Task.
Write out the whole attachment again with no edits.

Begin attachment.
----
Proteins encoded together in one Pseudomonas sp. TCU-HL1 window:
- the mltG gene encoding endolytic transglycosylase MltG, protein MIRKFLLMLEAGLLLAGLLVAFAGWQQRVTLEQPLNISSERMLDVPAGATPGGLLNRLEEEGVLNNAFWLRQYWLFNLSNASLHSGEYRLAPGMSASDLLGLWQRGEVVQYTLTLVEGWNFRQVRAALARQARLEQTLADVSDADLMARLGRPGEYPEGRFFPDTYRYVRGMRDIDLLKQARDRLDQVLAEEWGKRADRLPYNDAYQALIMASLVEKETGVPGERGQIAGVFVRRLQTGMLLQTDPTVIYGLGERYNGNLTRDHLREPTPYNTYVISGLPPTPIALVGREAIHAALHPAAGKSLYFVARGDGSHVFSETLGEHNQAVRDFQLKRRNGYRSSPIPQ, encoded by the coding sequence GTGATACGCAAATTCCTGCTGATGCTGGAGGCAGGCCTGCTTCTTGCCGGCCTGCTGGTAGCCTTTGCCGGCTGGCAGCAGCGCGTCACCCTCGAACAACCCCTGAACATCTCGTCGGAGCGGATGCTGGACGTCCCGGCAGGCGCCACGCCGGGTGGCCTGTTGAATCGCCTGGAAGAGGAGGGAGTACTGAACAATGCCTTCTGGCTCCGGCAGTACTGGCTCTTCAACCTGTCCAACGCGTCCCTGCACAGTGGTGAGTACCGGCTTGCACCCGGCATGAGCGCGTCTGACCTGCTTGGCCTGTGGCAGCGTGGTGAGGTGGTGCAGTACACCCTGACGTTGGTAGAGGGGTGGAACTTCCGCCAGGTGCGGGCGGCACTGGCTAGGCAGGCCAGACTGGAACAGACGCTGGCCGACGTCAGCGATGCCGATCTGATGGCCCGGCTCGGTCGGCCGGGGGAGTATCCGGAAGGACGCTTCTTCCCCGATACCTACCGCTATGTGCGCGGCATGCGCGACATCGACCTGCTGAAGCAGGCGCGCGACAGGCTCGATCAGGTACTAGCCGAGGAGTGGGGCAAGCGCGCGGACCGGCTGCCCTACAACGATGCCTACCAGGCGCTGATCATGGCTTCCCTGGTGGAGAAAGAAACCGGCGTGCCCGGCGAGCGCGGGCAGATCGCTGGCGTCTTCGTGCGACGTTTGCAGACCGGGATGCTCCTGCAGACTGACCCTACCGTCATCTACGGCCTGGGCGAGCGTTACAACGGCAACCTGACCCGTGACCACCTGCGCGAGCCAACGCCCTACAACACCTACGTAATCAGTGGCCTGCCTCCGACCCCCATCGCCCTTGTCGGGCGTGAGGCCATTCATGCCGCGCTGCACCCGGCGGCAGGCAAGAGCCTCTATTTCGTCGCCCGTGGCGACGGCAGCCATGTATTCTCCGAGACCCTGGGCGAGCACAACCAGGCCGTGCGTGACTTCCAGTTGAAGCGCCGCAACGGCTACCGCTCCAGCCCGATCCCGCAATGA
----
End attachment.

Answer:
Proteins encoded together in one Pseudomonas sp. TCU-HL1 window:
- the mltG gene encoding endolytic transglycosylase MltG, protein MIRKFLLMLEAGLLLAGLLVAFAGWQQRVTLEQPLNISSERMLDVPAGATPGGLLNRLEEEGVLNNAFWLRQYWLFNLSNASLHSGEYRLAPGMSASDLLGLWQRGEVVQYTLTLVEGWNFRQVRAALARQARLEQTLADVSDADLMARLGRPGEYPEGRFFPDTYRYVRGMRDIDLLKQARDRLDQVLAEEWGKRADRLPYNDAYQALIMASLVEKETGVPGERGQIAGVFVRRLQTGMLLQTDPTVIYGLGERYNGNLTRDHLREPTPYNTYVISGLPPTPIALVGREAIHAALHPAAGKSLYFVARGDGSHVFSETLGEHNQAVRDFQLKRRNGYRSSPIPQ, encoded by the coding sequence GTGATACGCAAATTCCTGCTGATGCTGGAGGCAGGCCTGCTTCTTGCCGGCCTGCTGGTAGCCTTTGCCGGCTGGCAGCAGCGCGTCACCCTCGAACAACCCCTGAACATCTCGTCGGAGCGGATGCTGGACGTCCCGGCAGGCGCCACGCCGGGTGGCCTGTTGAATCGCCTGGAAGAGGAGGGAGTACTGAACAATGCCTTCTGGCTCCGGCAGTACTGGCTCTTCAACCTGTCCAACGCGTCCCTGCACAGTGGTGAGTACCGGCTTGCACCCGGCATGAGCGCGTCTGACCTGCTTGGCCTGTGGCAGCGTGGTGAGGTGGTGCAGTACACCCTGACGTTGGTAGAGGGGTGGAACTTCCGCCAGGTGCGGGCGGCACTGGCTAGGCAGGCCAGACTGGAACAGACGCTGGCCGACGTCAGCGATGCCGATCTGATGGCCCGGCTCGGTCGGCCGGGGGAGTATCCGGAAGGACGCTTCTTCCCCGATACCTACCGCTATGTGCGCGGCATGCGCGACATCGACCTGCTGAAGCAGGCGCGCGACAGGCTCGATCAGGTACTAGCCGAGGAGTGGGGCAAGCGCGCGGACCGGCTGCCCTACAACGATGCCTACCAGGCGCTGATCATGGCTTCCCTGGTGGAGAAAGAAACCGGCGTGCCCGGCGAGCGCGGGCAGATCGCTGGCGTCTTCGTGCGACGTTTGCAGACCGGGATGCTCCTGCAGACTGACCCTACCGTCATCTACGGCCTGGGCGAGCGTTACAACGGCAACCTGACCCGTGACCACCTGCGCGAGCCAACGCCCTACAACACCTACGTAATCAGTGGCCTGCCTCCGACCCCCATCGCCCTTGTCGGGCGTGAGGCCATTCATGCCGCGCTGCACCCGGCGGCAGGCAAGAGCCTCTATTTCGTCGCCCGTGGCGACGGCAGCCATGTATTCTCCGAGACCCTGGGCGAGCACAACCAGGCCGTGCGTGACTTCCAGTTGAAGCGCCGCAACGGCTACCGCTCCAGCCCGATCCCGCAATGA